Sexual harassment has been highlighted by the mass walkout of Google employees, but we should not forget its thriving twin: discrimination.
Women still have a difficult time in the workplace even when not being harassed by men, despite all the words and promises and Government interventions.
We are still excluded from promotion, disparaged for appearance, resented for ambition. The President of the United States still seems to prefer objectifying women as ‘beautiful’ to describing them as ‘accomplished’. And for every effort to present us in TV series as bomb disposal experts, snipers and tough-talking politicians – often in the same episode, as happened in BBC’s Bodyguard - most of us know that life remains a daily tightrope walk between our own hopes and male egos.
Whilst it was heartening to see Google’s (male) senior executives apologising for the treatment of sexual harassment allegations and sympathising, we might reflect that if a company as dynamic, progressive, youthful and dominating as Google has issues, where does that leave the general run of lower profile organisations?
In my own long career I have suffered both sexual harassment and discrimination. Most women experience one or the other or both. That is the reality of life and it needs to change.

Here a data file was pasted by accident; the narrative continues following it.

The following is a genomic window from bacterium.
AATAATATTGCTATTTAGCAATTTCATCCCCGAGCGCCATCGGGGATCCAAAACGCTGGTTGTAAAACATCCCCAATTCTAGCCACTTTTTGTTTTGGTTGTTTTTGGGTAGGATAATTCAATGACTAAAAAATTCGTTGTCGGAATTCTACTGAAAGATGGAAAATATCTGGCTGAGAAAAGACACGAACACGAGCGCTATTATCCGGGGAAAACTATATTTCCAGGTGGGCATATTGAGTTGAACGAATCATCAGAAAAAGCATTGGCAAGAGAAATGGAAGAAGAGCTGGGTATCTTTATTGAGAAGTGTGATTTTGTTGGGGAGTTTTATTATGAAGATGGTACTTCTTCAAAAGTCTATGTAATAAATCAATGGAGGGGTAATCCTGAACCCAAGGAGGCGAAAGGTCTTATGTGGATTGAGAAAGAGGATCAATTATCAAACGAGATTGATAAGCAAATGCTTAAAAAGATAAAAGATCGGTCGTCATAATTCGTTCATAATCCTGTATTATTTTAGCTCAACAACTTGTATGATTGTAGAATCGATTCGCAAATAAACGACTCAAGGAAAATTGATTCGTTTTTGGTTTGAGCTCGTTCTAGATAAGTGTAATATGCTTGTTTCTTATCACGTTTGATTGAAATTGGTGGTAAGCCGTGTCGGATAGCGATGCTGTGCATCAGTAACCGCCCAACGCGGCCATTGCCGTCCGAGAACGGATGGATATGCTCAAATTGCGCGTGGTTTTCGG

We as women also need to break down the what might charitably be called the ‘unconscious male bias’ in the workplace, one which still sees us channelled to the softer skills, excluded from real decision-making, and kept out of the conversation. To do otherwise is also the worst kind of corporate negligence. Women should be properly respected for their instinct to the collegial, commitment and ability to empathise. We need to drive that message home now more than ever. What was a right is now a necessity that human self-interest alone should be pushing. Emotional skills are what companies need increasingly to stand out and succeed in a knowledge economy, which may soon be most of what the developed world has left with which to employ itself as artificial intelligence and robotics strip away more and more of the transactional and mechanical aspects of work.
We need as men and women to compete equally with each other for the greater benefits that brings to all of us, not, as is so often the case, make gender a barrier or threat.
Everyone knows this, and everyone accepts it in public. Yet men still seem reluctant to yield more ground than they have to, and always it seems to happen one protest or scandal at a time.The depressing truth is that male indifference and gender-excluding clubbiness have shaped the world in which we live and continues to do so. How is it for you? I thought so. If more women had a chance, instead about having to protest to get one, who can seriously say there would not be more peace, progress, growth and stability?